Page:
Deadly tornadoes hit Texas and Oklahoma, flatten buildings
Residents in northeastern Texas and southeastern Oklahoma began assessing weather damage Saturday, working to recover and thankful to have survived after tornadoes tore through the region, killing at least two people, injuring others and leaving homes and buildings in ruins.
Oklahoma Gov. Kevin Stitt visited the town of Idabel in order to assess the damage. He said on social media that all the homes had been searched and a 90-year-old man was killed. Keli Cain, spokesperson for the state’s Department of Emergency Management, said the man’s body was found at his home in the Pickens area of McCurtain County, about 36 miles north of Idabel.
The Oklahoma Highway Patrol also reported a 6-year-old girl drowned and a 43-year-old man was missing after their vehicle was swept by water off a bridge near Stilwell, about 135 miles north of Idabel. Cain stated that the drowning was not officially attributed to the storm. The medical examiner will investigate.
A school, a hospital and a church were all destroyed in the small town of Idabel.
“There’s a lot of damage” in the town of about 7,000, Cain said. “There are well over 100 homes and businesses damaged from minor damage to totally destroyed. “
Saturday afternoon Stitt declared a state of emergency for McCurtain County, where Idabel is located, and neighboring Bryan, Choctaw and LeFlore counties.
The declaration is a step towards qualifying for federal assistance. It also allows state agencies to make purchases related to disaster-recovery without any restrictions on bidding. The National Weather Service reported that tornadoes were also reported in Texas, Arkansas, and Louisiana.
Morris County, Texas, Judge Doug Reeder said in a social media post that one person died as a result of a tornado in the far northeastern Texas County, offering no other details.
Reeder, and other county officials, did not immediately return calls for comment.
One community hit hard was Powderly, about 45 miles west of Idabel and about 120 miles northeast of Dallas. Idabel and Powderly are both near the Texas-Oklahoma border.
Shelbie Villalpando, 27, of Powderly, said she was eating dinner with her family Friday when tornado sirens prompted them to congregate first in their rented home’s hallways, then with her children, aged 5, 10 and 14, in the bathtub. “We had to lay over them because everything started going mad within two minutes of getting them into the bathtub,” Villalpando stated.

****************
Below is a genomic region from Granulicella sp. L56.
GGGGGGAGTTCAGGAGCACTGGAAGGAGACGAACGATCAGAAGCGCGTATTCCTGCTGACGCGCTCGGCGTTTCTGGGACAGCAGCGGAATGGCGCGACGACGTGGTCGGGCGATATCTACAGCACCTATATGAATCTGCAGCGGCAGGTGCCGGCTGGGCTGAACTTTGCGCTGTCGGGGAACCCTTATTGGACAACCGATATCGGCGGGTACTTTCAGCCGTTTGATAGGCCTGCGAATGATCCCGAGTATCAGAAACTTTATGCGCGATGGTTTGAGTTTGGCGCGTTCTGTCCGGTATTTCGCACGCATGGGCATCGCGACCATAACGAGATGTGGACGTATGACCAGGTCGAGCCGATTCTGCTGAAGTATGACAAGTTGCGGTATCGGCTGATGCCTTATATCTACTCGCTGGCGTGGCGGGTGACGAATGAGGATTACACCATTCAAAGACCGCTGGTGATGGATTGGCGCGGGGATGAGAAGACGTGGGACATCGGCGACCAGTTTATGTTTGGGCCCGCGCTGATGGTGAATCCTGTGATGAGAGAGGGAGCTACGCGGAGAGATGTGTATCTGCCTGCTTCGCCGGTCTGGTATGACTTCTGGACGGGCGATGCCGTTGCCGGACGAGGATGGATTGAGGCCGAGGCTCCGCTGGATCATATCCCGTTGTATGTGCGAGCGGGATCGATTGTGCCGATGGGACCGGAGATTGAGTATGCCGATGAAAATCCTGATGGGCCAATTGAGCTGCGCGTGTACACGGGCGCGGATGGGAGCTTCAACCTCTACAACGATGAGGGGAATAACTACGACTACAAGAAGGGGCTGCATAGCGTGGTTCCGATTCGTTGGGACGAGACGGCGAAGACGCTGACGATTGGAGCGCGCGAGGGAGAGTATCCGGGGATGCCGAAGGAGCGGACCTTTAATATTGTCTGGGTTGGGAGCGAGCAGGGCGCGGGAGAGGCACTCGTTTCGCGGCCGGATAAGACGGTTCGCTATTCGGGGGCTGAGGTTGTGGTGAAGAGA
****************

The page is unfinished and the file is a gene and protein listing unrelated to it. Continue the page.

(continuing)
” I’ve never felt so scared,” she said. “I could hear glass breaking, and things shattering around. But when I got out of my bathroom, my heart and stomach sank because it was my children and it could have been worse. What if the bathroom had collapsed like everything else? We wouldn’t have been here. “
Terimaine Davis and his son were huddled in the bathtub until just before the tornado barreled through Friday, reducing their home in Powderly to a roofless, sagging heap.
“We left like five minutes before the tornado actually hit,” Davis, 33, told The Associated Press. “Me and my son were in our house in the bathtub and that was all that was left. “
A child’s car seat was found leaned against a grey Chevrolet sedan, with many windows broken. Lori Davis, Terimaine’s wife, gave Terimaine a basket with toiletries from the wreckage of their home.
Lori Davis stated that the couple and their three children did not have renter’s insurance and that none of their furniture survived. She said, “We’re going have to start from scratch.”
They hope to stay with their family until they find a place to call home.
” “The next few days seem like rough times,” Terimaine said.
Texas Gov. Greg Abbott stated that damage assessments and recovery efforts are underway in northeast Texas. He encouraged residents to report any damage to the Texas Division of Emergency Management.
” I have used all resources available to respond and recover,” Abbott stated in a statement. “I want to thank all the emergency management personnel and state employees for their quick response. “
Weather service meteorologist Bianca Garcia in Fort Worth said while peak severe weather season typically is in the spring, tornados occasionally develop in October, November, December and even January.
” Although it’s not common, Garcia said that it happens across the region. “
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